Armadillo habitat is limited based on several factors. Armadillo habitats are not found in arid regions, such as deserts, or very cold areas. Because the armadillo’s circulatory system includes hot blood going out through arteries and being cooled by cold blood coming in through veins, a propensity for frostbite excludes very cold regions from being populated by armadillos. All armadillo species, except for the Nine-banded armadillo, are threatened by habitat loss and over-hunting.
While armadillo habitat is limited by temperature it remains expansive. The Nine-banded armadillo, one of 19 species of armadillos, is found throughout several continents including South, Central and North America, and is the only species of armadillo found in North America. Armadillo habitats for all species are found as far south as Argentina in South America with the Nine-banded varieties extending as far north as Oklahoma and into Missouri in North America.
Armadillo habitat is not limited by water as a physical barrier. A relatively new resident of the United States, the armadillo arrived here around 1850 by crossing the Rio Grande River from Mexico into Texas. Based on their physical appearance it is hard to believe that this armored creature can swim for long distances but they have a rather interesting trait that allows for them to cross rivers-they can hold their breath! Scientists have determined that the armadillo can inflate its stomach and intestines by pulling in air, thereby increasing its buoyancy and allowing it to float across wider rivers. Additionally, an armadillo can simply hold its breath in its lungs, like you and I, and walk across the bottom of narrow streams, thus creeks and streams do not adversely affect the armadillo habitat.
Though, the state of Florida makes an inviting habitat for the armadillo, their presence there has been attributed mostly to those that have escaped from zoos and traveling circuses. The territory of those two (2) populations has merged into one (1) widening range consequently expanding the armadillo habitat greatly.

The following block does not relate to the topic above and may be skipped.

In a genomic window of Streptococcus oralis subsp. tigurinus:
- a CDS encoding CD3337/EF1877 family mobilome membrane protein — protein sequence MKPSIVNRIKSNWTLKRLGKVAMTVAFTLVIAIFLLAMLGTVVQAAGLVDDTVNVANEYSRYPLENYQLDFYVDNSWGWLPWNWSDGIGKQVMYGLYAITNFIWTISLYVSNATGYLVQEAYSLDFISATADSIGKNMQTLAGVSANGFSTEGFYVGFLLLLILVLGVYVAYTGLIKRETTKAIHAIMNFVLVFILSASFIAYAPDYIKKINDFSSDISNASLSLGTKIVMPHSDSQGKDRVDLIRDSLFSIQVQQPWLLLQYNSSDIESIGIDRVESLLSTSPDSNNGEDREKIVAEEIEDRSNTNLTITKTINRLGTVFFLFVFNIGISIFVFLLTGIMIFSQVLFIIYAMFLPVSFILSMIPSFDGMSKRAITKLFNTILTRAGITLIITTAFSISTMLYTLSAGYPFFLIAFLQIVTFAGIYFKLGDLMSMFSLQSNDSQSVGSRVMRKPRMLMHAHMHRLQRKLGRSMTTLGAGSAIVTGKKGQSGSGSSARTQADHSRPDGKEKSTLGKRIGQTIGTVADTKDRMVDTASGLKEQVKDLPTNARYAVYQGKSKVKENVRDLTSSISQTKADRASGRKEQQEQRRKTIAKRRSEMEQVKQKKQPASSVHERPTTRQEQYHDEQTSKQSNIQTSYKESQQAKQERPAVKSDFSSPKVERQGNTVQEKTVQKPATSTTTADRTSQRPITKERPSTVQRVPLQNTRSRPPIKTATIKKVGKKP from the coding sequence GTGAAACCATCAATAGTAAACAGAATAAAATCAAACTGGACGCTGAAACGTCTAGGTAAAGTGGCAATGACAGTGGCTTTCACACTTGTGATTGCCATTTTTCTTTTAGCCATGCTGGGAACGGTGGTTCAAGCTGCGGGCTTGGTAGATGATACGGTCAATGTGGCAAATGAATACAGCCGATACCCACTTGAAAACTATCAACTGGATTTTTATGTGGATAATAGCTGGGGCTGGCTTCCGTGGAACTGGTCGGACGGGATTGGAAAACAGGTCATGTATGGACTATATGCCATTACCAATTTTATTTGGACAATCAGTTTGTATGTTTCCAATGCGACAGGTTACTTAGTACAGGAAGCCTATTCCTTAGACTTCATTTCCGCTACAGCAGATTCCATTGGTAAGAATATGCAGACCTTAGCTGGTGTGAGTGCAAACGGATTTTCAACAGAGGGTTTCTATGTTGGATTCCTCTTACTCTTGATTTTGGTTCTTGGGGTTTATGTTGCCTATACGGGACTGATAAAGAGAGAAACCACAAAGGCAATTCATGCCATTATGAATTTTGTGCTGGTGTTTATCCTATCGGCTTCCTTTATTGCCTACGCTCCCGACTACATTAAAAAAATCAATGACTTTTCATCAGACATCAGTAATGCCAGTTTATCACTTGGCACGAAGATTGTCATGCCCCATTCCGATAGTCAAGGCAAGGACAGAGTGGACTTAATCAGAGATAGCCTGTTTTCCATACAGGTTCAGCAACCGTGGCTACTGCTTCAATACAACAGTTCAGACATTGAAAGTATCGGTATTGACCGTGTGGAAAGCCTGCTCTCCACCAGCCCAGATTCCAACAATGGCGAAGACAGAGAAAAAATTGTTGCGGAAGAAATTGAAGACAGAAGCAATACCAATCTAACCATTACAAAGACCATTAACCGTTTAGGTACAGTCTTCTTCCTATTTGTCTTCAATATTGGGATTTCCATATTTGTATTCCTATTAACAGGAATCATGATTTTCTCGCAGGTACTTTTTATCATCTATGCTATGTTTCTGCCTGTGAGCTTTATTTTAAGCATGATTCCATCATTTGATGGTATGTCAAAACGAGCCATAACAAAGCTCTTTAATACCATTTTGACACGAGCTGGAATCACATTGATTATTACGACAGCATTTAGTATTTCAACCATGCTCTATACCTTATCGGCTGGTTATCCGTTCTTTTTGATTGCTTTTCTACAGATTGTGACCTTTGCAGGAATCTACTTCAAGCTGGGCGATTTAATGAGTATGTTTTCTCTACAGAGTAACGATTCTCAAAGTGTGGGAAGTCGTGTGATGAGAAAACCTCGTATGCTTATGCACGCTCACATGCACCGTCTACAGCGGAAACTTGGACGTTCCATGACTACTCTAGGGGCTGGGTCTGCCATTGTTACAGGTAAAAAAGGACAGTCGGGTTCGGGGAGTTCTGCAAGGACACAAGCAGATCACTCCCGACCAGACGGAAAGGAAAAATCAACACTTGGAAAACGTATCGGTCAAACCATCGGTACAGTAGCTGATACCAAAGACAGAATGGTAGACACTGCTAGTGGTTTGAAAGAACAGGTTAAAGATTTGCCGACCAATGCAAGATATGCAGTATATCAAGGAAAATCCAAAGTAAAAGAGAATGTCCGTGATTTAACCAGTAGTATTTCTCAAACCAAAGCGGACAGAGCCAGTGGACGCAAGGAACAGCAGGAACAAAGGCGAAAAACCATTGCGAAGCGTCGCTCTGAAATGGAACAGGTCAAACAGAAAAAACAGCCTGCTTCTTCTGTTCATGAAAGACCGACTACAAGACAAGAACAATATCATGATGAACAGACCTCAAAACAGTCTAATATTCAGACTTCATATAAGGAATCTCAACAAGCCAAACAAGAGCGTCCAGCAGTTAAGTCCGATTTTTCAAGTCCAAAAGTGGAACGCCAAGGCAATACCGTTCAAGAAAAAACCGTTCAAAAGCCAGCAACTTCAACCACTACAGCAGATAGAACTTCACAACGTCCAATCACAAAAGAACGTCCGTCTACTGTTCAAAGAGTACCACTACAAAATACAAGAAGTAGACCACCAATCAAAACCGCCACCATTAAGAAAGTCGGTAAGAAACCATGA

Armadillos live in temperate and warm habitats, keeping them from expanding their range beyond the southern regions of the US. Having a lower body temperature than most mammals they cannot tolerate long periods of cold weather. They tolerate short periods by hiding in their underground burrows. The Nine-banded armadillo will begin to shiver at about 71 degrees Fahrenheit. The earth around a cozy burrow, however, keeps things a bit warmer than the outside and as such allows the armadillo to inhabit areas further north that have milder winters. That said, it has been determined that the armadillo will not be able to survive in a climate where the average January temperature gets much below freezing.
The amount of rainfall in the area is also important to determining armadillo habitat. It has been estimated that they prefer to live in climates that provide up to 38 cm of rainfall annually. Reasons for this have been hypothesized to include associations between rainfall amounts and the quantities of food available, and the effect rainfall has on soil conditions. As long as sufficient food and water supplies are available, Nine-banded armadillos are very adaptable to many different habitats.
Because they dig for both food and shelter the armadillo is very particular about the soils that it inhabits. Armadillos will prefer your yard and gardens if the soil is soft and/or you have rotting wood nearby (rotting wood will be home to ants and termites that the animal finds irresistibly delicious!). Sandy soils are preferred over clay because the heavy clay soils make digging more difficult. The naturally shallow and rocky soils found in central Texas make very attractive Nine-banded armadillo habitats.